Editor’s Note: This article was submitted in response to the call for ideas issued by the co-chairs of the National Security Commission on Artificial Intelligence, Eric Schmidt and Robert Work. It addresses the second part of the second question on AI expertise and skill sets for the national security workforce.
The race to harness artificial intelligence for military dominance is on — and China might win. Whoever wins the AI race will secure critical technological advantages that allow them to shape global politics. The United States brings considerable strengths — an unparalleled university system, a culture of innovation, and the only military that bestrides the globe — to this contest. It’s also constrained by shortcomings. Washington’s most serious problem isn’t a shortage of ideas. It’s a shortage of talent. And this shortage is large enough to threaten national security.
While the current administration has publicly recognized the need to invest in AI talent, a senior defense official admitted that “finding, borrowing, begging and creating talent is a really big challenge for all of us.” Institutions like the Joint Artificial Intelligence Center and university research labs are central to the Pentagon’s development strategy; however, challenges ranging from data collection to refining operational concepts place huge burdens on existing technical talent.
These demands could be reduced by integrating our junior military officers and enlisted personnel as partners in the development process. Hiring junior leaders as product managers would accelerate technology development and build new operational capabilities while integrating user feedback. This immediately expands the number of personnel contributing to AI development efforts and grooms the next generation of leaders for the challenges of multi-domain operations.
This year I worked with data scientists from the University of Southern California to test the thesis that military personnel could be integrated into the AI development pipeline as product managers. We did this through a forecasting tournament based on security issues on the Korean Peninsula. This tournament created an opportunity to simultaneously experiment with machine learning technologies and expand civilian-military collaboration. The results provided new behavioral insights for the University of Southern California’s research team and refined a method for expanding national security AI research using existing military personnel.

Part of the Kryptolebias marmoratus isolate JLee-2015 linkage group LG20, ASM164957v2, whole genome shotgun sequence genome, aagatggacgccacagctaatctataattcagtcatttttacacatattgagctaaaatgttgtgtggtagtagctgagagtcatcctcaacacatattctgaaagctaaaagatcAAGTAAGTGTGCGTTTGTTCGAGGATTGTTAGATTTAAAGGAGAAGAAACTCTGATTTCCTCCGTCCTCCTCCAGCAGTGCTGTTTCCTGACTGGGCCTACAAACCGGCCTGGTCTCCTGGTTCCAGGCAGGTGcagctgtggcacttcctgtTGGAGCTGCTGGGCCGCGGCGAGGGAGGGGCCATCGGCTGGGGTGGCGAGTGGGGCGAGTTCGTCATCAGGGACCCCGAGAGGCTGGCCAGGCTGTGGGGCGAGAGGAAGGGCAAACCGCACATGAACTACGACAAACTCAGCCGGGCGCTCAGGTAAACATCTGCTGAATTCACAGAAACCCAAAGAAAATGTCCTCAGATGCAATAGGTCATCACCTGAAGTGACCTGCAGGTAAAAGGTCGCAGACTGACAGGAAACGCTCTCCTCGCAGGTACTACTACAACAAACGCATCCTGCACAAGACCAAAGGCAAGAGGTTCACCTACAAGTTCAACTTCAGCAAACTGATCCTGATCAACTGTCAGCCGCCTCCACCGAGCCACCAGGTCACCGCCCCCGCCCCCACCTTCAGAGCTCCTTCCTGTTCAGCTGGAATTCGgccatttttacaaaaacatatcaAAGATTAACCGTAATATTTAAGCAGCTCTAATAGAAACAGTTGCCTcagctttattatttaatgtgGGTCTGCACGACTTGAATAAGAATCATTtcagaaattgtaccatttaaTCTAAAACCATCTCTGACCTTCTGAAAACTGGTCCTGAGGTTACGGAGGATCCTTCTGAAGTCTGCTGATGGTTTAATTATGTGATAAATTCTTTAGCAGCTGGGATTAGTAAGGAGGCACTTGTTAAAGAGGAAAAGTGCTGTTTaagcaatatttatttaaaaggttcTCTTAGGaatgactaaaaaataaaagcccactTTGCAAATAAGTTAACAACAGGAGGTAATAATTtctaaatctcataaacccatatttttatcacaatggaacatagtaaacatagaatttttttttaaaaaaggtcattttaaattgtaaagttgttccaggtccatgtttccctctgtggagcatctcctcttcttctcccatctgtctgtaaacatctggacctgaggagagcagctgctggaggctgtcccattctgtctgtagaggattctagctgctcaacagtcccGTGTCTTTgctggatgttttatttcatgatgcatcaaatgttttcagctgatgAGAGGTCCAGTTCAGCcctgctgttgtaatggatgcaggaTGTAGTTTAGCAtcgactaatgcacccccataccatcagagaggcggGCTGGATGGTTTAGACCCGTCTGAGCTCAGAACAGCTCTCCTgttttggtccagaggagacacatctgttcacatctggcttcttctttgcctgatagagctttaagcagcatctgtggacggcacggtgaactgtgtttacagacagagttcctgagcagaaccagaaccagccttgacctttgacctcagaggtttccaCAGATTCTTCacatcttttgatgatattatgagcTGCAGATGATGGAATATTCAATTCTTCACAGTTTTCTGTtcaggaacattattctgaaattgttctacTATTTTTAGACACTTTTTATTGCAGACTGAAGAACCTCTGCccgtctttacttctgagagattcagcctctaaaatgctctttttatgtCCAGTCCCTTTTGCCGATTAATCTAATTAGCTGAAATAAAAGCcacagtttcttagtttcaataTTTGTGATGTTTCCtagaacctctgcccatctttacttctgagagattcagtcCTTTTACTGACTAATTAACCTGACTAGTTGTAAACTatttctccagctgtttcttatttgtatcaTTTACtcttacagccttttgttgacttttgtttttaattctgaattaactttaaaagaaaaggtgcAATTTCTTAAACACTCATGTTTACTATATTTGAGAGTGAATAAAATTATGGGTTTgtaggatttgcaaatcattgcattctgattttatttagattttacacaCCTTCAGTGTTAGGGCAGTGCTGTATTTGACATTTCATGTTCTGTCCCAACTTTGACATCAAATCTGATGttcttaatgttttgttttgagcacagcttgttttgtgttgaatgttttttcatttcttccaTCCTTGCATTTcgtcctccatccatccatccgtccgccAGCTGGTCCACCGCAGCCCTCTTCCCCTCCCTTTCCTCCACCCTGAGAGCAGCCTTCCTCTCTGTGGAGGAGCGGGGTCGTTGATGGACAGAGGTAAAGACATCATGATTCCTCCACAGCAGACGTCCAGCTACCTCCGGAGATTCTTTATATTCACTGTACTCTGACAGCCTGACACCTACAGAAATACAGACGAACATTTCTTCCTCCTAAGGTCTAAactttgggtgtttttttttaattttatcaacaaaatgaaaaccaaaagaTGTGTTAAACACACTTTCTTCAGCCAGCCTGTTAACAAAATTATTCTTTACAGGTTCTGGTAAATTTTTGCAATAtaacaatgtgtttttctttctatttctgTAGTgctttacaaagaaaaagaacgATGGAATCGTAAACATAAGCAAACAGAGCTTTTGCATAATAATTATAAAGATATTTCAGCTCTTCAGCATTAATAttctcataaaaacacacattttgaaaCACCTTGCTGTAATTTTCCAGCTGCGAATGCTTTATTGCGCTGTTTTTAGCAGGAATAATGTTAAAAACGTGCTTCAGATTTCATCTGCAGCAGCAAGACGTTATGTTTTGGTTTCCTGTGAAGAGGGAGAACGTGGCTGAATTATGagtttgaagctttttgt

The Imitation Game Problem
Our AI experiments explored how to deal with the daily flood of data that is used to provide key decision-makers with predictive analysis and enhanced situational awareness. We chose this problem for our first round of experiments because the challenge is so common and is only getting worse, with 2.5 quintillion bytes of additional data each day. We termed this the “Imitation Game problem,” honoring the challenge that confronted British cryptographers cracking the Nazi enigma code, who began with more potential solutions each day then could be tried in multiple lifetimes.
Traditional methods for mitigating overwhelming data processing requirements, like assigning more personnel, cannot keep pace with this challenge. This is especially true given military recruitment shortages. The consequences of missing key information or processing it too late are stark, as evident in the findings of the 9/11 Commission Report.
Building the Team
The experiments to circumvent the imitation game problem began after I spoke with Fred Morstatter from the University of Southern California’s Synergistic Anticipation of Geopolitical Events lab. Unlike traditional machine learning models that use only quantitative data sets to train algorithms, USC’s lab combines human judgement with quantitative models so that the strengths of both can optimize predictive value. This hybrid model addresses the military’s traditional aversion to replacing human decision-making with technology, captured in the saying that “humans are more important than hardware.”